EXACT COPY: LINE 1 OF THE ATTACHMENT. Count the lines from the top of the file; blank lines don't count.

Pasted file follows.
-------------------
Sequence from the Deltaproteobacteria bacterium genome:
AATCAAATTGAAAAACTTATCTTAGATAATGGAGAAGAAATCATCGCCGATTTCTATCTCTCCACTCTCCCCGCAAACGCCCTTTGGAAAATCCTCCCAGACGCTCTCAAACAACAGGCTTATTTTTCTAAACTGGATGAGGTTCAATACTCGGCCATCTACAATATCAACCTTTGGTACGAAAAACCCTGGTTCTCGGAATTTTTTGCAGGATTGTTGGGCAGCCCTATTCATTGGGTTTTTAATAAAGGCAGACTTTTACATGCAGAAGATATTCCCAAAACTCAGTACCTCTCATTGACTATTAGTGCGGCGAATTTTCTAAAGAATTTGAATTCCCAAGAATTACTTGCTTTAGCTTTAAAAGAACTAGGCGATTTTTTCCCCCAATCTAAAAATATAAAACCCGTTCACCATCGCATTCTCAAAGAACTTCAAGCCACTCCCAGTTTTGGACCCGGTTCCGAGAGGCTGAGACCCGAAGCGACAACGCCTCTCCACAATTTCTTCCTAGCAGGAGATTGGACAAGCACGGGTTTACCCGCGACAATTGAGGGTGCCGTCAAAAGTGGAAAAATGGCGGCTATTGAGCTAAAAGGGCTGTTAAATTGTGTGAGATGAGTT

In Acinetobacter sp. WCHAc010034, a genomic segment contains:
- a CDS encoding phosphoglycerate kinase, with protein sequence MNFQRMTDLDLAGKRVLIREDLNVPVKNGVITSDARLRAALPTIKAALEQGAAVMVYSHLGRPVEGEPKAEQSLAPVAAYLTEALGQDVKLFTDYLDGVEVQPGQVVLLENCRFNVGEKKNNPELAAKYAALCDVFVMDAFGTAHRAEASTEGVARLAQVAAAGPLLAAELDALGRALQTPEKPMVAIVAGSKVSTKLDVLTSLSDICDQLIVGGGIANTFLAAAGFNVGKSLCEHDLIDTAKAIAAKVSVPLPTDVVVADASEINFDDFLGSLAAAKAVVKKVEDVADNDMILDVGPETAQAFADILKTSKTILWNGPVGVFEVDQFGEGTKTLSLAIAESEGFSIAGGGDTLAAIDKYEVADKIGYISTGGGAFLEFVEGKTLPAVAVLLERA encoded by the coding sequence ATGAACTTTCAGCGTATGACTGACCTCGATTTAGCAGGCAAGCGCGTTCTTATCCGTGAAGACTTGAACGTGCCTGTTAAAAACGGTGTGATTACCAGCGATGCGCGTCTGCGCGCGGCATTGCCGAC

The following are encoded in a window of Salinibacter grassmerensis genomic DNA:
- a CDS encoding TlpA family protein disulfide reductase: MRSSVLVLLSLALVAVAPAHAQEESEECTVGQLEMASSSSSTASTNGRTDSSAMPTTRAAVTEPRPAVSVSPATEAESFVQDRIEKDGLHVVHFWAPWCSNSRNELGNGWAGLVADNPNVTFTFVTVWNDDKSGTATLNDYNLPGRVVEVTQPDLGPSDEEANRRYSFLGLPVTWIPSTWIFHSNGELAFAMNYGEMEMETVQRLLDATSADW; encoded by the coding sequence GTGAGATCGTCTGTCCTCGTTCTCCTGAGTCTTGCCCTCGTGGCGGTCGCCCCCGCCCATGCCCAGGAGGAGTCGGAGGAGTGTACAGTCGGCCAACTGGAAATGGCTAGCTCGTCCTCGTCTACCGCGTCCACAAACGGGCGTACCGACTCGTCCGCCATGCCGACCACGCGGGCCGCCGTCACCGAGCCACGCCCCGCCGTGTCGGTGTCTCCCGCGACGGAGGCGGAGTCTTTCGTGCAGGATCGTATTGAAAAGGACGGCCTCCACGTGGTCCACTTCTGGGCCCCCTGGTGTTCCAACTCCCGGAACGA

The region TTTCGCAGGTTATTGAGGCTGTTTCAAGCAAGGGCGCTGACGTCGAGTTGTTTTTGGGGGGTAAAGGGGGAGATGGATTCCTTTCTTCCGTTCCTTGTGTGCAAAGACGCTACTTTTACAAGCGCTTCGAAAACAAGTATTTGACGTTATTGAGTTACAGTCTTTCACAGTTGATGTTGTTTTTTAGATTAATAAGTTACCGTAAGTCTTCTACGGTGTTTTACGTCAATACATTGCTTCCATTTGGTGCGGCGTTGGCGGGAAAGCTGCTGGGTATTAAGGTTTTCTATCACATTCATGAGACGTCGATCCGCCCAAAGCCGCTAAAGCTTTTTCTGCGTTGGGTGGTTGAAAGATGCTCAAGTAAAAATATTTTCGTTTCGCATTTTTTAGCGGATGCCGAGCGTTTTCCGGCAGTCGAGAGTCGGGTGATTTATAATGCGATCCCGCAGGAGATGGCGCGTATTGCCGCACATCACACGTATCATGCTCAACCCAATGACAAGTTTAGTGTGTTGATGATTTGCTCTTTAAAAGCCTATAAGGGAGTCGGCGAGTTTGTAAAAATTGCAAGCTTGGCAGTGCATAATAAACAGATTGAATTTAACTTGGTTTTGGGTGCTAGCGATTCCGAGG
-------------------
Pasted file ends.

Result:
Sequence from the Deltaproteobacteria bacterium genome: